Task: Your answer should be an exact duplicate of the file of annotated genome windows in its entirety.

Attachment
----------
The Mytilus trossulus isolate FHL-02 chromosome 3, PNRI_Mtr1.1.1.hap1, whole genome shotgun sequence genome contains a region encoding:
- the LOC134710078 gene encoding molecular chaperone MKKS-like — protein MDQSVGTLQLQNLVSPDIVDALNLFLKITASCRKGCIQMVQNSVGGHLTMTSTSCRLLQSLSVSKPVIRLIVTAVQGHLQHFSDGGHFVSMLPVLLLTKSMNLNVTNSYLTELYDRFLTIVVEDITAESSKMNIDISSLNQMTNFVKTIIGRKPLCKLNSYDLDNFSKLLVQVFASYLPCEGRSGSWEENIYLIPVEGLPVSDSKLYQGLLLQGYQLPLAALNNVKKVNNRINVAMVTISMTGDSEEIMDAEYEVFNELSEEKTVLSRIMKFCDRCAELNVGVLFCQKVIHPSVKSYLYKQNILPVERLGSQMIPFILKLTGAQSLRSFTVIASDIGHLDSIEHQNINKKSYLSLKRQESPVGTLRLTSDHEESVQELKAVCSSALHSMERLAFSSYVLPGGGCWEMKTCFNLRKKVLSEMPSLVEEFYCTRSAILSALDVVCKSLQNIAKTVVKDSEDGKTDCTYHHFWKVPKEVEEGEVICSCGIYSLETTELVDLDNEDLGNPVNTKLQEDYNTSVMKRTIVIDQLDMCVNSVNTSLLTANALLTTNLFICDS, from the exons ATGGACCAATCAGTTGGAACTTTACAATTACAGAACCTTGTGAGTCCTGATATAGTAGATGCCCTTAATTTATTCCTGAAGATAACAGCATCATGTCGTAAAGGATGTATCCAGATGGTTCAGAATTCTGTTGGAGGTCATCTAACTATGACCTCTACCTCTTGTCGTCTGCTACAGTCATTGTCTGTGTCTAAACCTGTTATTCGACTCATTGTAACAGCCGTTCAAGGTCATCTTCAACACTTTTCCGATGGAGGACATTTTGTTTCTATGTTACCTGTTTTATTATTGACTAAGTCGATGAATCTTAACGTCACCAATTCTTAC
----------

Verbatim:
The Mytilus trossulus isolate FHL-02 chromosome 3, PNRI_Mtr1.1.1.hap1, whole genome shotgun sequence genome contains a region encoding:
- the LOC134710078 gene encoding molecular chaperone MKKS-like — protein MDQSVGTLQLQNLVSPDIVDALNLFLKITASCRKGCIQMVQNSVGGHLTMTSTSCRLLQSLSVSKPVIRLIVTAVQGHLQHFSDGGHFVSMLPVLLLTKSMNLNVTNSYLTELYDRFLTIVVEDITAESSKMNIDISSLNQMTNFVKTIIGRKPLCKLNSYDLDNFSKLLVQVFASYLPCEGRSGSWEENIYLIPVEGLPVSDSKLYQGLLLQGYQLPLAALNNVKKVNNRINVAMVTISMTGDSEEIMDAEYEVFNELSEEKTVLSRIMKFCDRCAELNVGVLFCQKVIHPSVKSYLYKQNILPVERLGSQMIPFILKLTGAQSLRSFTVIASDIGHLDSIEHQNINKKSYLSLKRQESPVGTLRLTSDHEESVQELKAVCSSALHSMERLAFSSYVLPGGGCWEMKTCFNLRKKVLSEMPSLVEEFYCTRSAILSALDVVCKSLQNIAKTVVKDSEDGKTDCTYHHFWKVPKEVEEGEVICSCGIYSLETTELVDLDNEDLGNPVNTKLQEDYNTSVMKRTIVIDQLDMCVNSVNTSLLTANALLTTNLFICDS, from the exons ATGGACCAATCAGTTGGAACTTTACAATTACAGAACCTTGTGAGTCCTGATATAGTAGATGCCCTTAATTTATTCCTGAAGATAACAGCATCATGTCGTAAAGGATGTATCCAGATGGTTCAGAATTCTGTTGGAGGTCATCTAACTATGACCTCTACCTCTTGTCGTCTGCTACAGTCATTGTCTGTGTCTAAACCTGTTATTCGACTCATTGTAACAGCCGTTCAAGGTCATCTTCAACACTTTTCCGATGGAGGACATTTTGTTTCTATGTTACCTGTTTTATTATTGACTAAGTCGATGAATCTTAACGTCACCAATTCTTAC